San Francisco's Millennium Tower will continue to sink

The Millennium Tower looks like it will keep sinking but, no one knows for how long or how much. Alarmed homeowners are doing what they can but an internationally renowned earthquake engineer says buildings that settle way more than expected are tough to fix at best.

Drilling crews began installing sophisticated sensor systems at three locations around the 645 foot high, 58-story Millennium Tower in San Francisco's South of Market skyscraper forest.    

The crews are working for the homeowner's association, the only body that can sue to recoup money to fix the building in its entirety. They want to find how much more this building will sink beyond the current 16 inches.

"So, you might get a better idea how long it's gonna take to settle, how much it's gonna settle, that sort of thing," says investigative engineer Patrick Shires of Cotton Shires Engineers & Geologists.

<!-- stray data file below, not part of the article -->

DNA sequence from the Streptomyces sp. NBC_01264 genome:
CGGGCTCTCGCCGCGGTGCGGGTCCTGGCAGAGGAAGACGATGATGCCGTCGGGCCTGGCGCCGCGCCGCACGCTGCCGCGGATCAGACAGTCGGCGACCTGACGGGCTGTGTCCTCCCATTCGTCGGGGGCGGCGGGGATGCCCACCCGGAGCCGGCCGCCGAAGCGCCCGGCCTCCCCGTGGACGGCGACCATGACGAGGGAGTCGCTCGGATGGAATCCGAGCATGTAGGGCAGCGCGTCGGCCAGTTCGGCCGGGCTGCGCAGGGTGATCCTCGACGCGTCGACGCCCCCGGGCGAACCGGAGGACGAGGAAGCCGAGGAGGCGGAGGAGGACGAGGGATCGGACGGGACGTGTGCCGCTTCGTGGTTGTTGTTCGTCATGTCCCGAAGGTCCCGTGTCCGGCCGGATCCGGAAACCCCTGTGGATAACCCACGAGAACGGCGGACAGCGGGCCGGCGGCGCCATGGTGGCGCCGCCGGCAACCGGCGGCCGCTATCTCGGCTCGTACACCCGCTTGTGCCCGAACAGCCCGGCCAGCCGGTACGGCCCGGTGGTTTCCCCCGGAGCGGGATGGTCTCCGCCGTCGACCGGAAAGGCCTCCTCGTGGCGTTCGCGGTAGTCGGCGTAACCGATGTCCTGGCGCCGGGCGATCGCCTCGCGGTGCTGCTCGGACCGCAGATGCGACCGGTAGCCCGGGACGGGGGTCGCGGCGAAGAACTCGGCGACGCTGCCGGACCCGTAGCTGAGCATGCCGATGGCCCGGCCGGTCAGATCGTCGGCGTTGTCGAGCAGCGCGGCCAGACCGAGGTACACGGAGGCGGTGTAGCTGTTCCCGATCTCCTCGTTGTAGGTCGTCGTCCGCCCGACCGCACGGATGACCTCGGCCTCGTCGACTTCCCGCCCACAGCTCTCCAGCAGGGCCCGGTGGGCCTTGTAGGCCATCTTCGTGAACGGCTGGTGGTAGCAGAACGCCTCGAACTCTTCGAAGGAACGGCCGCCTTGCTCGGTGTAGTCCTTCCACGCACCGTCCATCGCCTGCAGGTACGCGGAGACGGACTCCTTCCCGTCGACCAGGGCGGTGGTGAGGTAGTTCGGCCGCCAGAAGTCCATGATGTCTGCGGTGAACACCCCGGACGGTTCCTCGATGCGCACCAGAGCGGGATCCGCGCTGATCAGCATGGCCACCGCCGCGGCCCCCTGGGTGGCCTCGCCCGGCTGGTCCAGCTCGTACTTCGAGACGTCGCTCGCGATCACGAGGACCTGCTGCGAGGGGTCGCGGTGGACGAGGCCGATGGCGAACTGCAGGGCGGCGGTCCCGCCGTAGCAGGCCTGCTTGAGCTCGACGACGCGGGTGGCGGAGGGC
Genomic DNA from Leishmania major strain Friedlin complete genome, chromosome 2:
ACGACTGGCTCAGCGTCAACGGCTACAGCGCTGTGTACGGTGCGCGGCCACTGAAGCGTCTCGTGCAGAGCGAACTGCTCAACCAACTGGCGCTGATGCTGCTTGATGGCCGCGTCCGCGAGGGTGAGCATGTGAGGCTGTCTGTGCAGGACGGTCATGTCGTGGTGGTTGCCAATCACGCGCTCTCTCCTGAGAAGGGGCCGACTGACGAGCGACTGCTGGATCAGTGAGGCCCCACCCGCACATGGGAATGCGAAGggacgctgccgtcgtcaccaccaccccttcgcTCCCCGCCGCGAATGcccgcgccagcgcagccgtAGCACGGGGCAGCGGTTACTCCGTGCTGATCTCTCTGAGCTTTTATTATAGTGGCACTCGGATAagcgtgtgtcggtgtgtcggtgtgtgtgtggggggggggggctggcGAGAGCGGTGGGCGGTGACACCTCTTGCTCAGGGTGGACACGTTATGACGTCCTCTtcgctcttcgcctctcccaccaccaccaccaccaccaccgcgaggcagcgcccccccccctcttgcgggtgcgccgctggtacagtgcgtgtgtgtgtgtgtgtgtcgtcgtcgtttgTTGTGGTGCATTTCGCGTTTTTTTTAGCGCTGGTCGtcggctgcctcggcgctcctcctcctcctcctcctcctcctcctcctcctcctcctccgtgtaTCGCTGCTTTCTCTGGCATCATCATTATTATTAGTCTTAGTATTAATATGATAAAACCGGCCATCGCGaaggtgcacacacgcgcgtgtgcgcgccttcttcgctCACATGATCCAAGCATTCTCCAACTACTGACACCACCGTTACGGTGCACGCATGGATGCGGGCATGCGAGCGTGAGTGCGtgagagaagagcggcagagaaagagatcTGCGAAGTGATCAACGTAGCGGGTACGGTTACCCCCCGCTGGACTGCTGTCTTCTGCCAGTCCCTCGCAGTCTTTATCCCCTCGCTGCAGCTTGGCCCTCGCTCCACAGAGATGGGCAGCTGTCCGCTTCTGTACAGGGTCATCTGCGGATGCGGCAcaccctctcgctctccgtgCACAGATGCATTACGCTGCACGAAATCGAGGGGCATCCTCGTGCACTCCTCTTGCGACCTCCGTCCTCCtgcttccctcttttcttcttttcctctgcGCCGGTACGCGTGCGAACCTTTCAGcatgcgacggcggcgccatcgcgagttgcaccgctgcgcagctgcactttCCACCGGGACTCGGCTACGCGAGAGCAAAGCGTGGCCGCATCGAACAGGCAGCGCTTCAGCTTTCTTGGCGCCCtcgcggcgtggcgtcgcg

The sensors will measure underground water pressures, ground movements as well as compression of the sands, muds and soils the building sits atop. This will help determine what really needs to be fixed and, just as importantly, who will be financially responsible for what can only be enormous costs.

"Mainly what we're looking at now is what we can do to mitigate the problem," says Mr. Shires.

That may be a very tall order. I spoke with Peter Yanev, a premier San Francisco earthquake engineer. Yanev is in no way involved with the Millennium Tower. However, he's learned much in almost five decades of designing buildings and investigating how buildings perform in major earthquakes.

He says really large settlements of more than 3 to 6 inches, only happen after buildings have sustained major earthquakes; not before.

"It is extremely unusual to be talking about very large buildings settling large amounts; over a foot," says Mr. Yanev.

Huge pre-earthquake tilting and settling are usually due to human error.

"Either construction errors, or inadequate engineering or inadequate codes," says Yanev. That’s not to mention potential repairs, righting and stabilizing such damaged buildings.  I am simply unaware of, you know, a 50-story or taller building being stabilized or repaired after a very significant settlement." says engineer Yanev.
With that said in general, there is no sugar coating the damage this building and its inhabitants are experiencing.